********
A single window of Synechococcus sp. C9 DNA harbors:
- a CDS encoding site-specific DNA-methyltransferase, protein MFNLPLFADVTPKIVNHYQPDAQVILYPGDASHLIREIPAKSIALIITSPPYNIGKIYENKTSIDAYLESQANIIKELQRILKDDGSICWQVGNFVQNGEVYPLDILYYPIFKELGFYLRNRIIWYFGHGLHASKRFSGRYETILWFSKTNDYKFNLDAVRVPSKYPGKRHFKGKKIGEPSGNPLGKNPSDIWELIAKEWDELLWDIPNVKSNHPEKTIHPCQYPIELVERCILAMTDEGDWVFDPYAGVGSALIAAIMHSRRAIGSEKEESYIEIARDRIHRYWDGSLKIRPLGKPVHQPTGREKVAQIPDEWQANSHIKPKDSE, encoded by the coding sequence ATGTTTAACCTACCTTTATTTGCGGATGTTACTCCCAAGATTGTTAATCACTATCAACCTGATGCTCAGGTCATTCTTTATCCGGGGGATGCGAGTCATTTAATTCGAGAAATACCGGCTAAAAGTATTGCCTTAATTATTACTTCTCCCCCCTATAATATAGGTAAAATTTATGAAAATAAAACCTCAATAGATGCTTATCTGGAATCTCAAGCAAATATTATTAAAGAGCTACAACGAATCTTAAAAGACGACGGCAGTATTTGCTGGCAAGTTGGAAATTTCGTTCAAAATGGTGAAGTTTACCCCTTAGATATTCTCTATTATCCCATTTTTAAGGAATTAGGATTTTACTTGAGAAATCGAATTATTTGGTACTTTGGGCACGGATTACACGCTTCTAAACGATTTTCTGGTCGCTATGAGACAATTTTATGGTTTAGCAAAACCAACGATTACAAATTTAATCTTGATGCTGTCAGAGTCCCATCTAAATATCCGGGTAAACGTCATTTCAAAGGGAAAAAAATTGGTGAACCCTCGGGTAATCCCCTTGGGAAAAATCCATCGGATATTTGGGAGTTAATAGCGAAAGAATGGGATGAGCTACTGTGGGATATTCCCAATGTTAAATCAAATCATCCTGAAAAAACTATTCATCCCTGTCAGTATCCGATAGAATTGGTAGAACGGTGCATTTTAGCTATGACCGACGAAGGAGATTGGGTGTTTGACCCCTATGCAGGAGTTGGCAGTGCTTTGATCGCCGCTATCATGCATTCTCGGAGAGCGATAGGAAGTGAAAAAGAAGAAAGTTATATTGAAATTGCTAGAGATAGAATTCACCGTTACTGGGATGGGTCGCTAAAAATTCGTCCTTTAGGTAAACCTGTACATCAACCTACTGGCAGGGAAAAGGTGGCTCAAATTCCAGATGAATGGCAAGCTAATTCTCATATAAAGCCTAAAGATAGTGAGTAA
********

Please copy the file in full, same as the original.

A single window of Synechococcus sp. C9 DNA harbors:
- a CDS encoding site-specific DNA-methyltransferase, protein MFNLPLFADVTPKIVNHYQPDAQVILYPGDASHLIREIPAKSIALIITSPPYNIGKIYENKTSIDAYLESQANIIKELQRILKDDGSICWQVGNFVQNGEVYPLDILYYPIFKELGFYLRNRIIWYFGHGLHASKRFSGRYETILWFSKTNDYKFNLDAVRVPSKYPGKRHFKGKKIGEPSGNPLGKNPSDIWELIAKEWDELLWDIPNVKSNHPEKTIHPCQYPIELVERCILAMTDEGDWVFDPYAGVGSALIAAIMHSRRAIGSEKEESYIEIARDRIHRYWDGSLKIRPLGKPVHQPTGREKVAQIPDEWQANSHIKPKDSE, encoded by the coding sequence ATGTTTAACCTACCTTTATTTGCGGATGTTACTCCCAAGATTGTTAATCACTATCAACCTGATGCTCAGGTCATTCTTTATCCGGGGGATGCGAGTCATTTAATTCGAGAAATACCGGCTAAAAGTATTGCCTTAATTATTACTTCTCCCCCCTATAATATAGGTAAAATTTATGAAAATAAAACCTCAATAGATGCTTATCTGGAATCTCAAGCAAATATTATTAAAGAGCTACAACGAATCTTAAAAGACGACGGCAGTATTTGCTGGCAAGTTGGAAATTTCGTTCAAAATGGTGAAGTTTACCCCTTAGATATTCTCTATTATCCCATTTTTAAGGAATTAGGATTTTACTTGAGAAATCGAATTATTTGGTACTTTGGGCACGGATTACACGCTTCTAAACGATTTTCTGGTCGCTATGAGACAATTTTATGGTTTAGCAAAACCAACGATTACAAATTTAATCTTGATGCTGTCAGAGTCCCATCTAAATATCCGGGTAAACGTCATTTCAAAGGGAAAAAAATTGGTGAACCCTCGGGTAATCCCCTTGGGAAAAATCCATCGGATATTTGGGAGTTAATAGCGAAAGAATGGGATGAGCTACTGTGGGATATTCCCAATGTTAAATCAAATCATCCTGAAAAAACTATTCATCCCTGTCAGTATCCGATAGAATTGGTAGAACGGTGCATTTTAGCTATGACCGACGAAGGAGATTGGGTGTTTGACCCCTATGCAGGAGTTGGCAGTGCTTTGATCGCCGCTATCATGCATTCTCGGAGAGCGATAGGAAGTGAAAAAGAAGAAAGTTATATTGAAATTGCTAGAGATAGAATTCACCGTTACTGGGATGGGTCGCTAAAAATTCGTCCTTTAGGTAAACCTGTACATCAACCTACTGGCAGGGAAAAGGTGGCTCAAATTCCAGATGAATGGCAAGCTAATTCTCATATAAAGCCTAAAGATAGTGAGTAA